Suleiman who is lodged at the Ballabhgarh police station after the clashes, breaks down on seeing photographs of his gutted house in Atali village. “The moment we heard news of the violence, we packed our necessities and ran away. We were out of the village before the attackers could reach us,” he recalls. His house is bang opposite the mosque. He fears going back to the place where he grew up and called home and requests the media to bring his religious books from there.

As many as 500-odd Muslims are staying at the Ballabhgarh police station. The scene is reminiscent of a relief camp after a disaster. Days after some people complained of heatstroke, the SDM installed three coolers at the police station. “There is no shortage of food as such. Sometimes, we get it from our home, on other occasions some NGOs donate it. The authorities have also installed a few coolers after several complaints. We hope to get more. But still, this is not how they are supposed to live,” says Mohd Zahir, 21, who is volunteering at the relief camp.

Life Must Go On

Shaheed, 62, and his family ran away from the village abandoning his house and cattle on the evening of 25 May. He, however comes to Atali village every evening to feed his five cattle. With no other sources of income, he says he can’t afford to lose his cattle. “I haven’t eaten properly for the last three days. The food for cattle which was stored at my house is also burnt. I’m feeding them the leftover,” cries Shaheed who often goes back in a police gypsy to the Ballabhgarh police station where his other family members are staying. He adds he could have gone to his sister’s house in Delhi but for the cattle. “I could have gone but what about my cattle, I can’t take them to Delhi. Who will look after them if I go,” he asks, adding that the mosque should be built at its original site. “We have lost everything, our house is destroyed. Now that mosque is the only thing to give us strength and it should be built soon.”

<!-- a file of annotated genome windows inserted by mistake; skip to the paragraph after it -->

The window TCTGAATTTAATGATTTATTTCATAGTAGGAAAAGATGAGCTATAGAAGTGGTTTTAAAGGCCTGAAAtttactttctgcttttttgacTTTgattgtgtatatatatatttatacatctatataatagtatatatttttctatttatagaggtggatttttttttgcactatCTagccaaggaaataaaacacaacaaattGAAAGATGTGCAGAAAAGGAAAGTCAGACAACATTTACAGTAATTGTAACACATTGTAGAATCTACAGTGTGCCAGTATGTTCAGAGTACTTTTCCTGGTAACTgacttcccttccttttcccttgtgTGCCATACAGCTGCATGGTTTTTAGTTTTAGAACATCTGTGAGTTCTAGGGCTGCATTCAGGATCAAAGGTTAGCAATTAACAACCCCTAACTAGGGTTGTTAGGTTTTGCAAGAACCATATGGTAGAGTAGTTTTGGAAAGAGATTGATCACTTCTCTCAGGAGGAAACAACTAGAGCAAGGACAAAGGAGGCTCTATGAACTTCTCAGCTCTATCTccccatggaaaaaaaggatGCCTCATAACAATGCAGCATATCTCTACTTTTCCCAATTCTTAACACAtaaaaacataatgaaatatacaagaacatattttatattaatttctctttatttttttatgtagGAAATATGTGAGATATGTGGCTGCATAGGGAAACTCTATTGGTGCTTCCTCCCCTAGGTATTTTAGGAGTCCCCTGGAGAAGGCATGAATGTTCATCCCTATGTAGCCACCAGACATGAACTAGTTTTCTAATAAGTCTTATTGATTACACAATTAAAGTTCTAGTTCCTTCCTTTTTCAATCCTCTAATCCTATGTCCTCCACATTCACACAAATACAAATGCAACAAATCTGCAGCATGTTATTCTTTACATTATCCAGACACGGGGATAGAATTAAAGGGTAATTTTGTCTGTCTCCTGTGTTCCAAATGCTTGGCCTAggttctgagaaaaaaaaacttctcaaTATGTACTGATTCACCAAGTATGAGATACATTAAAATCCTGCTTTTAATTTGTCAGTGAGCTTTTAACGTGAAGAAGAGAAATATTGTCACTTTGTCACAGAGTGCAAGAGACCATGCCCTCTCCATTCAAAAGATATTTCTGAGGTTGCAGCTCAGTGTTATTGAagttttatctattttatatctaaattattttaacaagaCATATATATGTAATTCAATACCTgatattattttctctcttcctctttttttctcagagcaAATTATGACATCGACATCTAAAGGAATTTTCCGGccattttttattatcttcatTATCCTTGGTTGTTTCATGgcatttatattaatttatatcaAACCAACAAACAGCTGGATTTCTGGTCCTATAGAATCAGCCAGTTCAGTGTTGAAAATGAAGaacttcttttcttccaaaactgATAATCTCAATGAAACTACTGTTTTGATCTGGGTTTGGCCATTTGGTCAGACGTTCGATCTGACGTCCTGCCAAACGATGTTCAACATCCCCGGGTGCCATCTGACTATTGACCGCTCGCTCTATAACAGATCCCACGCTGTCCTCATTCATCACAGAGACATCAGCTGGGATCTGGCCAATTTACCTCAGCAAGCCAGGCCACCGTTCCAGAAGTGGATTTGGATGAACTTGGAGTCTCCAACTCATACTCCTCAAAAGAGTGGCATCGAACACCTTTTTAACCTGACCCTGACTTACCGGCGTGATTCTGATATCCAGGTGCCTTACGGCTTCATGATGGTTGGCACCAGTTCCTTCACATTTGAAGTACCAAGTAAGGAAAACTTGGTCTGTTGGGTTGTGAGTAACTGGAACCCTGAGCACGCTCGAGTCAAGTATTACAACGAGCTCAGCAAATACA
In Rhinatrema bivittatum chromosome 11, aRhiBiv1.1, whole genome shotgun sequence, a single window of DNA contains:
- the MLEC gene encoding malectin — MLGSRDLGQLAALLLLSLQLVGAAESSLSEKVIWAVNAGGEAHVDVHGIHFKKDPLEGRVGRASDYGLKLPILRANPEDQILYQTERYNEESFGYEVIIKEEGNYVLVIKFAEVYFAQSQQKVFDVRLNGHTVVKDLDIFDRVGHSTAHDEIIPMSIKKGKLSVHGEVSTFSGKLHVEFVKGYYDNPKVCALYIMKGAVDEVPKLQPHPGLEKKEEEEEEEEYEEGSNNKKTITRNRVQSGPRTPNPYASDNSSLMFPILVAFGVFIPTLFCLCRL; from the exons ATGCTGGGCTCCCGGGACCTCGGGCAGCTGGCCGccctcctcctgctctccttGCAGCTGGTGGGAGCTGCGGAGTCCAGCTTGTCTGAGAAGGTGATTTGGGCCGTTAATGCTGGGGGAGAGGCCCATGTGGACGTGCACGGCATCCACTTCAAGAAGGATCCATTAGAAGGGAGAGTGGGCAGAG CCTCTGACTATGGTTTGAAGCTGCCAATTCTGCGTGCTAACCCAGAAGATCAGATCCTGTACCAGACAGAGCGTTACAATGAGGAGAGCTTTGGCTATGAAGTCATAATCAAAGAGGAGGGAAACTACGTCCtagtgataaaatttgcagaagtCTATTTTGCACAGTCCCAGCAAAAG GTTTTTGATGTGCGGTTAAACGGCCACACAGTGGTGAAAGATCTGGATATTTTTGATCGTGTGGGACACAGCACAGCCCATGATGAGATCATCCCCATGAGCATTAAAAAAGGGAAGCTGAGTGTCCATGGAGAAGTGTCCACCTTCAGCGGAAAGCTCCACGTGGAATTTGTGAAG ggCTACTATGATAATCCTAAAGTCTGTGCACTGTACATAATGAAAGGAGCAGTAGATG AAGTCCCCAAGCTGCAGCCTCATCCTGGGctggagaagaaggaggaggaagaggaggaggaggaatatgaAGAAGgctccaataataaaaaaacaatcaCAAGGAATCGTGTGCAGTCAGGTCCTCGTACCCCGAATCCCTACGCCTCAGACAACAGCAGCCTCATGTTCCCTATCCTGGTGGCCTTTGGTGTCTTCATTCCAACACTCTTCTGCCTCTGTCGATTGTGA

While the authorities have also set up temporary toilet blocks at the police station, there is no arrangements at all for baths. “The men manage on their own, but women go to a nearby madrassa to bathe. There is also a public facility in the vicinity, but that is not enough,” complains, 17-year-old Bilal, a volunteer who has just finished school.

Atali, a teacher from Atali, and mother of two rues: “Most of the women have no extra clothes. We depend on others to feed us, to help us. We are living like beggars here and have not got any assurance from the government so far. I haven’t attended school since last week. I don’t know whether I would be able to join my job again.”

Meanwhile, negotiations are on between Hindus and Muslims of the village to facilitate the return of the latter, with no fruitful outcome. The Hindus maintain that they won’t allow the mosque to be built besides the temple. “We want them to return to their homes,” maintains Tilak Sharma, as he puffs on his hookah. They will not be harmed. But we can’t allow the mosque to be built. They have land available and they will have to build it there,” he says.

On the other hand, the Muslims ask what harm the mosque will cause the Hindus. “They (Hindus) say they love us and want us to return to our homes. If they love us so much, why can’t they allow us to offer prayers at our mosque? We have been offering prayers at the site under tin for decades now. What difference will a roof make to them?” cries a middle-aged man before Union Minister Krishan Pal Gujjar, who is also a member of Parliament from Faridabad.

The Muslims have refused to go back unless the state assures them that the mosque will be built. Also, at the receiving end are some Hindu families who lived in the Muslim locality in the village. They have escaped to their relatives’ home after the fateful evening. One Lakha Chaudhary, whose house is behind the mosque, fears that internecine warfare could resume when villagers return.

“We can’t risk our lives. I have shifted to Faridabad city to my brother’s house. We will only come back if the two communities broker peace,” he says over telephone. Unfortunately, though, all attempts so far to broker peace have been in vain.